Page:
15 September 2021
There have been many headlines about supply chain issues – from a lack of HGV drivers to empty shelves in supermarkets. This also extends to the construction industry with a knock-on effect on building sums insured. As a result, many businesses and homeowners could be unknowingly stumbling into a storm which could leave them out of pocket.
What is happening?
The challenges seen elsewhere are being replicated in the construction industry with some of the same factors driving up prices. Raw materials such as steel and timber are in short supply and have led to an annual increase of 10.2% over the last year. This has been compounded by labour shortages in construction reaching a 20 year high with some 33,000 vacancies in the spring of this year alone. The is unlikely to be resolved quickly according to the Confederation of British Industry (CBI) who are predicting that this situation could last for as long as two years.
What does this mean for Sums Insured?
The construction industry is volatile and with such significant inflationary pressures sums insured should be reassessed. Not least as underinsurance is a risk which can hit a firm’s balance sheet should there be a shortfall in cover. Or, in the case of homeowners, either family or an individual’s savings could be drained.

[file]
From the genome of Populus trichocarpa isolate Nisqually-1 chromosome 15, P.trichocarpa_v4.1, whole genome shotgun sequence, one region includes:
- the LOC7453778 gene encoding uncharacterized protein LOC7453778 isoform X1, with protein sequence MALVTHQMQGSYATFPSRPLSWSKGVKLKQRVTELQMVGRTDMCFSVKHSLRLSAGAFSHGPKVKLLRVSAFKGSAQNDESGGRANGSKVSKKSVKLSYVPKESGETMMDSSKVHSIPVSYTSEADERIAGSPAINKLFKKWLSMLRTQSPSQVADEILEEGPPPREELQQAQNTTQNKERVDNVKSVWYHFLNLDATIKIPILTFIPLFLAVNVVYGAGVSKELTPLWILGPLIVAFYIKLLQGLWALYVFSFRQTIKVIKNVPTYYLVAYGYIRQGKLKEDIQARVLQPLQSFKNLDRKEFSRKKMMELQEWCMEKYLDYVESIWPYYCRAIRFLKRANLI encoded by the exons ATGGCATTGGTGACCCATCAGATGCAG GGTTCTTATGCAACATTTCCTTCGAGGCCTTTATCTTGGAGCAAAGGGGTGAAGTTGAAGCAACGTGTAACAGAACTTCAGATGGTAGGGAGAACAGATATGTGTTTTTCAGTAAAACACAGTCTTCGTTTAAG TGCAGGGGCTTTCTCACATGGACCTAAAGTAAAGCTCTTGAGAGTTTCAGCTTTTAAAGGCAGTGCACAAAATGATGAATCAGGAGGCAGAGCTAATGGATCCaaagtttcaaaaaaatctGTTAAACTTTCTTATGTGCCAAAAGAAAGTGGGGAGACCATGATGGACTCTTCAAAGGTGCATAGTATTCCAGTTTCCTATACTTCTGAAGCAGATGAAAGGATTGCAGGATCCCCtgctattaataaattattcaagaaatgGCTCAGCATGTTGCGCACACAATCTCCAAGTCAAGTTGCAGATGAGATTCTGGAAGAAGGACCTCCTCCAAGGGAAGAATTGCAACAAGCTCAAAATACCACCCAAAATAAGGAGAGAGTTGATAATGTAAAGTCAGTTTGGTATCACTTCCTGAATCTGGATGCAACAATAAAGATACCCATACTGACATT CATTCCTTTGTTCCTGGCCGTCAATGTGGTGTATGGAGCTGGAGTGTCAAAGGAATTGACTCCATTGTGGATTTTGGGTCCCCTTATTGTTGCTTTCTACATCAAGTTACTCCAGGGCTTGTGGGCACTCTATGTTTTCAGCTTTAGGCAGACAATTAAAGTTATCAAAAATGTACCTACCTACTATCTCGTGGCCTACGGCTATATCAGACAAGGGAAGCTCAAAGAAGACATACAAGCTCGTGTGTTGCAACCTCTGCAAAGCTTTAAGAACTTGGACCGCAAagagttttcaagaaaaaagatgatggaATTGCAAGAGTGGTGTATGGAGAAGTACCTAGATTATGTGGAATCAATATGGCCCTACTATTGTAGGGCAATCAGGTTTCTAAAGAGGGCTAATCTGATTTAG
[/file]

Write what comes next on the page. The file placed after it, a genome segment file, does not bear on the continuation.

Underinsurance - The rise in building materials could mean both commercial and private properties are underinsured. This is because it is the rebuild value not the market value which is important for underwriting purposes.
What should you do?
We recommend up-to-date professional valuations are completed by a RICS qualified surveyor to ensure sums insured are accurate. We can arrange these including remote desktop valuations. The sum insured should also include other costs such as architect’s and planning fees and where required VAT.
You can find out more about the effects of an increase in construction costs here. If you need help or advice about any of the issues raised in this article, please contact us. We have also written another article on the impact of construction costs on insurance - you can view by click here.